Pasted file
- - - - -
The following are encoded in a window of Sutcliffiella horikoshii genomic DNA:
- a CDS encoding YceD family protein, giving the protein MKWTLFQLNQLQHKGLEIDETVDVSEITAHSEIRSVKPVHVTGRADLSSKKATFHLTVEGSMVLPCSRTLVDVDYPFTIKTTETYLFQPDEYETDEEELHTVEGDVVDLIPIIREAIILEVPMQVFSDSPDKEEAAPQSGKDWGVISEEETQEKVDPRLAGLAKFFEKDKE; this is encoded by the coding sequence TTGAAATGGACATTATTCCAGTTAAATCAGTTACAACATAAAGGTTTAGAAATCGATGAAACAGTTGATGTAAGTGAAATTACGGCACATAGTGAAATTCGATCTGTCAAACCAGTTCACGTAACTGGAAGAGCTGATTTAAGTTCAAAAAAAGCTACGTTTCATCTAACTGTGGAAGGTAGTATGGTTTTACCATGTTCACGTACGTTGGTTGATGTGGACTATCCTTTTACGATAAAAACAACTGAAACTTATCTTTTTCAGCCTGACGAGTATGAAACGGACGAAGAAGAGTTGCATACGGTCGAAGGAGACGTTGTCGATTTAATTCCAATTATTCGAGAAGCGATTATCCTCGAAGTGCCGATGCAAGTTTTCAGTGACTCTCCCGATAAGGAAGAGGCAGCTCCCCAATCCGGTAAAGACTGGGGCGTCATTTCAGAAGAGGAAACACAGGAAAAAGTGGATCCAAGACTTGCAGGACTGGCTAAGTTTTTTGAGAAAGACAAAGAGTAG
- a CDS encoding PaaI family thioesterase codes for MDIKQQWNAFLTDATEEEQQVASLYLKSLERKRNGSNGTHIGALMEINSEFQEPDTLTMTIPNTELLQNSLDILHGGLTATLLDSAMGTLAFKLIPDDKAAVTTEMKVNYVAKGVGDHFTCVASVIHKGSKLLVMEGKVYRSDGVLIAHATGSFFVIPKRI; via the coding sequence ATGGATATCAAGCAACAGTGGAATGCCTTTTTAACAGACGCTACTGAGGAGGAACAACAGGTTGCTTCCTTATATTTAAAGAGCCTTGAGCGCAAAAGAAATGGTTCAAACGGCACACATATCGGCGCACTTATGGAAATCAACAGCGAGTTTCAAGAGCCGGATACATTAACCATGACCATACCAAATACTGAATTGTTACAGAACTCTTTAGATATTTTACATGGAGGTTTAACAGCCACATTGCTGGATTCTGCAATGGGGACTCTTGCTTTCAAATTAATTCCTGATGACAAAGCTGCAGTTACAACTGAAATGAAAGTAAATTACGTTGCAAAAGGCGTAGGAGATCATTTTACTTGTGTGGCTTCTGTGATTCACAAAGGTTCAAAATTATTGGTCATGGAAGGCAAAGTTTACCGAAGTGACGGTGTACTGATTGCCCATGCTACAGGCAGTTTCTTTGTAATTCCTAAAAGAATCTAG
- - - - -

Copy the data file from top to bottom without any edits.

The following are encoded in a window of Sutcliffiella horikoshii genomic DNA:
- a CDS encoding YceD family protein, giving the protein MKWTLFQLNQLQHKGLEIDETVDVSEITAHSEIRSVKPVHVTGRADLSSKKATFHLTVEGSMVLPCSRTLVDVDYPFTIKTTETYLFQPDEYETDEEELHTVEGDVVDLIPIIREAIILEVPMQVFSDSPDKEEAAPQSGKDWGVISEEETQEKVDPRLAGLAKFFEKDKE; this is encoded by the coding sequence TTGAAATGGACATTATTCCAGTTAAATCAGTTACAACATAAAGGTTTAGAAATCGATGAAACAGTTGATGTAAGTGAAATTACGGCACATAGTGAAATTCGATCTGTCAAACCAGTTCACGTAACTGGAAGAGCTGATTTAAGTTCAAAAAAAGCTACGTTTCATCTAACTGTGGAAGGTAGTATGGTTTTACCATGTTCACGTACGTTGGTTGATGTGGACTATCCTTTTACGATAAAAACAACTGAAACTTATCTTTTTCAGCCTGACGAGTATGAAACGGACGAAGAAGAGTTGCATACGGTCGAAGGAGACGTTGTCGATTTAATTCCAATTATTCGAGAAGCGATTATCCTCGAAGTGCCGATGCAAGTTTTCAGTGACTCTCCCGATAAGGAAGAGGCAGCTCCCCAATCCGGTAAAGACTGGGGCGTCATTTCAGAAGAGGAAACACAGGAAAAAGTGGATCCAAGACTTGCAGGACTGGCTAAGTTTTTTGAGAAAGACAAAGAGTAG
- a CDS encoding PaaI family thioesterase codes for MDIKQQWNAFLTDATEEEQQVASLYLKSLERKRNGSNGTHIGALMEINSEFQEPDTLTMTIPNTELLQNSLDILHGGLTATLLDSAMGTLAFKLIPDDKAAVTTEMKVNYVAKGVGDHFTCVASVIHKGSKLLVMEGKVYRSDGVLIAHATGSFFVIPKRI; via the coding sequence ATGGATATCAAGCAACAGTGGAATGCCTTTTTAACAGACGCTACTGAGGAGGAACAACAGGTTGCTTCCTTATATTTAAAGAGCCTTGAGCGCAAAAGAAATGGTTCAAACGGCACACATATCGGCGCACTTATGGAAATCAACAGCGAGTTTCAAGAGCCGGATACATTAACCATGACCATACCAAATACTGAATTGTTACAGAACTCTTTAGATATTTTACATGGAGGTTTAACAGCCACATTGCTGGATTCTGCAATGGGGACTCTTGCTTTCAAATTAATTCCTGATGACAAAGCTGCAGTTACAACTGAAATGAAAGTAAATTACGTTGCAAAAGGCGTAGGAGATCATTTTACTTGTGTGGCTTCTGTGATTCACAAAGGTTCAAAATTATTGGTCATGGAAGGCAAAGTTTACCGAAGTGACGGTGTACTGATTGCCCATGCTACAGGCAGTTTCTTTGTAATTCCTAAAAGAATCTAG